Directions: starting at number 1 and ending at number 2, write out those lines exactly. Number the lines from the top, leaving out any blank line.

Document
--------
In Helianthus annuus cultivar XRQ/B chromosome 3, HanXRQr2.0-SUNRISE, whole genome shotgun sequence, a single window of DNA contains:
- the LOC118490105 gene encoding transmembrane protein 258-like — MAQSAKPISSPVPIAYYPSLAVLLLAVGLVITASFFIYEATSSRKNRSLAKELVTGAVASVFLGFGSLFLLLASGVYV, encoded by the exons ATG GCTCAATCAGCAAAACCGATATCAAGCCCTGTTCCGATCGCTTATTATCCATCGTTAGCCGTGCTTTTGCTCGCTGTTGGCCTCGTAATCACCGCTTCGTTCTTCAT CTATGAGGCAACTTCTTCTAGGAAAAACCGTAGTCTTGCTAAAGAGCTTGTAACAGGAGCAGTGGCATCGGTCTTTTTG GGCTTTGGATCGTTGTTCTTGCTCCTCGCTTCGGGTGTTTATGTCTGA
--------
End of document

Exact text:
In Helianthus annuus cultivar XRQ/B chromosome 3, HanXRQr2.0-SUNRISE, whole genome shotgun sequence, a single window of DNA contains:
- the LOC118490105 gene encoding transmembrane protein 258-like — MAQSAKPISSPVPIAYYPSLAVLLLAVGLVITASFFIYEATSSRKNRSLAKELVTGAVASVFLGFGSLFLLLASGVYV, encoded by the exons ATG GCTCAATCAGCAAAACCGATATCAAGCCCTGTTCCGATCGCTTATTATCCATCGTTAGCCGTGCTTTTGCTCGCTGTTGGCCTCGTAATCACCGCTTCGTTCTTCAT CTATGAGGCAACTTCTTCTAGGAAAAACCGTAGTCTTGCTAAAGAGCTTGTAACAGGAGCAGTGGCATCGGTCTTTTTG GGCTTTGGATCGTTGTTCTTGCTCCTCGCTTCGGGTGTTTATGTCTGA